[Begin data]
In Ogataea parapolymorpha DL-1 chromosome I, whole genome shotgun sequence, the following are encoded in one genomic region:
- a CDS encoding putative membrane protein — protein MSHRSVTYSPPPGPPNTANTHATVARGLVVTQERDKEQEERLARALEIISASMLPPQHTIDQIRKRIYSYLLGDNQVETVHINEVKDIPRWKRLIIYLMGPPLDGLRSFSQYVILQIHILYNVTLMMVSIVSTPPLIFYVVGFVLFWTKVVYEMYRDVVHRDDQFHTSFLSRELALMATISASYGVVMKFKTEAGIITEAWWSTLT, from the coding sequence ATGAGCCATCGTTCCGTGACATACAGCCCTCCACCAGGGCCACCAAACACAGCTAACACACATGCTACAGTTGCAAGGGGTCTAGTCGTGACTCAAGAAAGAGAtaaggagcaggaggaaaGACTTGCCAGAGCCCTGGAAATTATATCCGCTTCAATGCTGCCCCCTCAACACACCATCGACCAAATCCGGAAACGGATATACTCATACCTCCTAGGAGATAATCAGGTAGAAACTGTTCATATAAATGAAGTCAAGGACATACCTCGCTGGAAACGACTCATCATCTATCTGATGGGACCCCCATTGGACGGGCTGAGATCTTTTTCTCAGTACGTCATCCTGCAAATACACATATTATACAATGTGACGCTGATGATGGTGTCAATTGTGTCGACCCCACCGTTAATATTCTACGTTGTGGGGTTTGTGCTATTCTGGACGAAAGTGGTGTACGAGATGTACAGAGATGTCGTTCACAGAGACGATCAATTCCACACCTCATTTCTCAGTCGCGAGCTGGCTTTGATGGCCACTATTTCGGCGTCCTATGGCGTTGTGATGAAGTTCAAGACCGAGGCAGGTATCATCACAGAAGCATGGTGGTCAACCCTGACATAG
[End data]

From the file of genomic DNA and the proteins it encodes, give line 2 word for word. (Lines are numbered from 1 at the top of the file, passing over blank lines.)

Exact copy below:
- a CDS encoding putative membrane protein — protein MSHRSVTYSPPPGPPNTANTHATVARGLVVTQERDKEQEERLARALEIISASMLPPQHTIDQIRKRIYSYLLGDNQVETVHINEVKDIPRWKRLIIYLMGPPLDGLRSFSQYVILQIHILYNVTLMMVSIVSTPPLIFYVVGFVLFWTKVVYEMYRDVVHRDDQFHTSFLSRELALMATISASYGVVMKFKTEAGIITEAWWSTLT, from the coding sequence ATGAGCCATCGTTCCGTGACATACAGCCCTCCACCAGGGCCACCAAACACAGCTAACACACATGCTACAGTTGCAAGGGGTCTAGTCGTGACTCAAGAAAGAGAtaaggagcaggaggaaaGACTTGCCAGAGCCCTGGAAATTATATCCGCTTCAATGCTGCCCCCTCAACACACCATCGACCAAATCCGGAAACGGATATACTCATACCTCCTAGGAGATAATCAGGTAGAAACTGTTCATATAAATGAAGTCAAGGACATACCTCGCTGGAAACGACTCATCATCTATCTGATGGGACCCCCATTGGACGGGCTGAGATCTTTTTCTCAGTACGTCATCCTGCAAATACACATATTATACAATGTGACGCTGATGATGGTGTCAATTGTGTCGACCCCACCGTTAATATTCTACGTTGTGGGGTTTGTGCTATTCTGGACGAAAGTGGTGTACGAGATGTACAGAGATGTCGTTCACAGAGACGATCAATTCCACACCTCATTTCTCAGTCGCGAGCTGGCTTTGATGGCCACTATTTCGGCGTCCTATGGCGTTGTGATGAAGTTCAAGACCGAGGCAGGTATCATCACAGAAGCATGGTGGTCAACCCTGACATAG